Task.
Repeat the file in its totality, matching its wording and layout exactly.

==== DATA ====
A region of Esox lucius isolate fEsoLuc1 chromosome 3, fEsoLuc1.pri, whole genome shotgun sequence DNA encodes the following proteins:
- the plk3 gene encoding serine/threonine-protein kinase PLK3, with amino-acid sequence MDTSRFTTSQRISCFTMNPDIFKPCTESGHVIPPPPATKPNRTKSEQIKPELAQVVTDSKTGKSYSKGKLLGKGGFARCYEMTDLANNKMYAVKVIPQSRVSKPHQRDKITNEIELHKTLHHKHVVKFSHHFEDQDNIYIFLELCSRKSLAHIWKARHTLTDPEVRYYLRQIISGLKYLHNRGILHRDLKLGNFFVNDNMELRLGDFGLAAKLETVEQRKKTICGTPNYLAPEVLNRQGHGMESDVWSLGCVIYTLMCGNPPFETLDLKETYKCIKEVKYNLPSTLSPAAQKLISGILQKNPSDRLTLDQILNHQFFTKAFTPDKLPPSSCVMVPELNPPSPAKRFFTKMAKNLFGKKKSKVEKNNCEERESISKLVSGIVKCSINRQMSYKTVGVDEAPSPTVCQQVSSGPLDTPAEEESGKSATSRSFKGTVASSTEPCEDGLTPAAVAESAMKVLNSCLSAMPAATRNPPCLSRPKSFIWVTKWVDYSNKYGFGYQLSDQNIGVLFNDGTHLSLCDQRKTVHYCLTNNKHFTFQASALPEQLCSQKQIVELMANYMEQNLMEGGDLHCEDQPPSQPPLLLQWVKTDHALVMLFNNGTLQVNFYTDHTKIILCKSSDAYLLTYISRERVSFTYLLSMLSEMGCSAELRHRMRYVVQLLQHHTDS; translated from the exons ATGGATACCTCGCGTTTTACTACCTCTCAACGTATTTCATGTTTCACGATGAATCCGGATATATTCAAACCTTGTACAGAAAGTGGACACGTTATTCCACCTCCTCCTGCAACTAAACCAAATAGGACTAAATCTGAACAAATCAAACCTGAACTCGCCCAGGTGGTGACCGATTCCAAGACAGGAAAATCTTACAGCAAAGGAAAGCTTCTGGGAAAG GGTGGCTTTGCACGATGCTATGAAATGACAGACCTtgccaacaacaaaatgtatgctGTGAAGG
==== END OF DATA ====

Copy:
A region of Esox lucius isolate fEsoLuc1 chromosome 3, fEsoLuc1.pri, whole genome shotgun sequence DNA encodes the following proteins:
- the plk3 gene encoding serine/threonine-protein kinase PLK3, with amino-acid sequence MDTSRFTTSQRISCFTMNPDIFKPCTESGHVIPPPPATKPNRTKSEQIKPELAQVVTDSKTGKSYSKGKLLGKGGFARCYEMTDLANNKMYAVKVIPQSRVSKPHQRDKITNEIELHKTLHHKHVVKFSHHFEDQDNIYIFLELCSRKSLAHIWKARHTLTDPEVRYYLRQIISGLKYLHNRGILHRDLKLGNFFVNDNMELRLGDFGLAAKLETVEQRKKTICGTPNYLAPEVLNRQGHGMESDVWSLGCVIYTLMCGNPPFETLDLKETYKCIKEVKYNLPSTLSPAAQKLISGILQKNPSDRLTLDQILNHQFFTKAFTPDKLPPSSCVMVPELNPPSPAKRFFTKMAKNLFGKKKSKVEKNNCEERESISKLVSGIVKCSINRQMSYKTVGVDEAPSPTVCQQVSSGPLDTPAEEESGKSATSRSFKGTVASSTEPCEDGLTPAAVAESAMKVLNSCLSAMPAATRNPPCLSRPKSFIWVTKWVDYSNKYGFGYQLSDQNIGVLFNDGTHLSLCDQRKTVHYCLTNNKHFTFQASALPEQLCSQKQIVELMANYMEQNLMEGGDLHCEDQPPSQPPLLLQWVKTDHALVMLFNNGTLQVNFYTDHTKIILCKSSDAYLLTYISRERVSFTYLLSMLSEMGCSAELRHRMRYVVQLLQHHTDS; translated from the exons ATGGATACCTCGCGTTTTACTACCTCTCAACGTATTTCATGTTTCACGATGAATCCGGATATATTCAAACCTTGTACAGAAAGTGGACACGTTATTCCACCTCCTCCTGCAACTAAACCAAATAGGACTAAATCTGAACAAATCAAACCTGAACTCGCCCAGGTGGTGACCGATTCCAAGACAGGAAAATCTTACAGCAAAGGAAAGCTTCTGGGAAAG GGTGGCTTTGCACGATGCTATGAAATGACAGACCTtgccaacaacaaaatgtatgctGTGAAGG